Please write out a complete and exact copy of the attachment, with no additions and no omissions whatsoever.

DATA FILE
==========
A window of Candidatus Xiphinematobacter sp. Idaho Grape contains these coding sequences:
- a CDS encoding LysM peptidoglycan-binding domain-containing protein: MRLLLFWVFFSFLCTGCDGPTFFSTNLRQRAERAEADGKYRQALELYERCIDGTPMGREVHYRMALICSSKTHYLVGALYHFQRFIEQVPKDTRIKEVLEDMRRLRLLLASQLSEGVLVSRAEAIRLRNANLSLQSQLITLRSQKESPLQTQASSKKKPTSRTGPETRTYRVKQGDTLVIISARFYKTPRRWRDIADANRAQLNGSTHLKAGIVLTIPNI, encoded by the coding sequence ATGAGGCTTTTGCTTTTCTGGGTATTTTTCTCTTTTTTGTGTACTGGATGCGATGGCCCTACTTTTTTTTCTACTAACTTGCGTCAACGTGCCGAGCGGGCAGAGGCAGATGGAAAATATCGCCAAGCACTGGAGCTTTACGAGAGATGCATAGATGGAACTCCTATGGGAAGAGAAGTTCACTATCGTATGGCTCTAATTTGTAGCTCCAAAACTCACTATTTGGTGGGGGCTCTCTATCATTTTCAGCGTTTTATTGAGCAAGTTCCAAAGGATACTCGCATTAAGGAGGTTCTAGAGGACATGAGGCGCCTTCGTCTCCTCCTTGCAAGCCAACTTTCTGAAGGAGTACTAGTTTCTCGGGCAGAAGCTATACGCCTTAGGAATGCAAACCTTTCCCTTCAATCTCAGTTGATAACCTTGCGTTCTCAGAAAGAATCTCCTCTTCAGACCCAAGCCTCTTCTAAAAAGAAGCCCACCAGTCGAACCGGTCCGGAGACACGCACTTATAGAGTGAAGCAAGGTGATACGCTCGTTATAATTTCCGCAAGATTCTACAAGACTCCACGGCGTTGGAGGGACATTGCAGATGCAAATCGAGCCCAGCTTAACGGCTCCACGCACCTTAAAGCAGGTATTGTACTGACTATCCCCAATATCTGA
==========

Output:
A window of Candidatus Xiphinematobacter sp. Idaho Grape contains these coding sequences:
- a CDS encoding LysM peptidoglycan-binding domain-containing protein: MRLLLFWVFFSFLCTGCDGPTFFSTNLRQRAERAEADGKYRQALELYERCIDGTPMGREVHYRMALICSSKTHYLVGALYHFQRFIEQVPKDTRIKEVLEDMRRLRLLLASQLSEGVLVSRAEAIRLRNANLSLQSQLITLRSQKESPLQTQASSKKKPTSRTGPETRTYRVKQGDTLVIISARFYKTPRRWRDIADANRAQLNGSTHLKAGIVLTIPNI, encoded by the coding sequence ATGAGGCTTTTGCTTTTCTGGGTATTTTTCTCTTTTTTGTGTACTGGATGCGATGGCCCTACTTTTTTTTCTACTAACTTGCGTCAACGTGCCGAGCGGGCAGAGGCAGATGGAAAATATCGCCAAGCACTGGAGCTTTACGAGAGATGCATAGATGGAACTCCTATGGGAAGAGAAGTTCACTATCGTATGGCTCTAATTTGTAGCTCCAAAACTCACTATTTGGTGGGGGCTCTCTATCATTTTCAGCGTTTTATTGAGCAAGTTCCAAAGGATACTCGCATTAAGGAGGTTCTAGAGGACATGAGGCGCCTTCGTCTCCTCCTTGCAAGCCAACTTTCTGAAGGAGTACTAGTTTCTCGGGCAGAAGCTATACGCCTTAGGAATGCAAACCTTTCCCTTCAATCTCAGTTGATAACCTTGCGTTCTCAGAAAGAATCTCCTCTTCAGACCCAAGCCTCTTCTAAAAAGAAGCCCACCAGTCGAACCGGTCCGGAGACACGCACTTATAGAGTGAAGCAAGGTGATACGCTCGTTATAATTTCCGCAAGATTCTACAAGACTCCACGGCGTTGGAGGGACATTGCAGATGCAAATCGAGCCCAGCTTAACGGCTCCACGCACCTTAAAGCAGGTATTGTACTGACTATCCCCAATATCTGA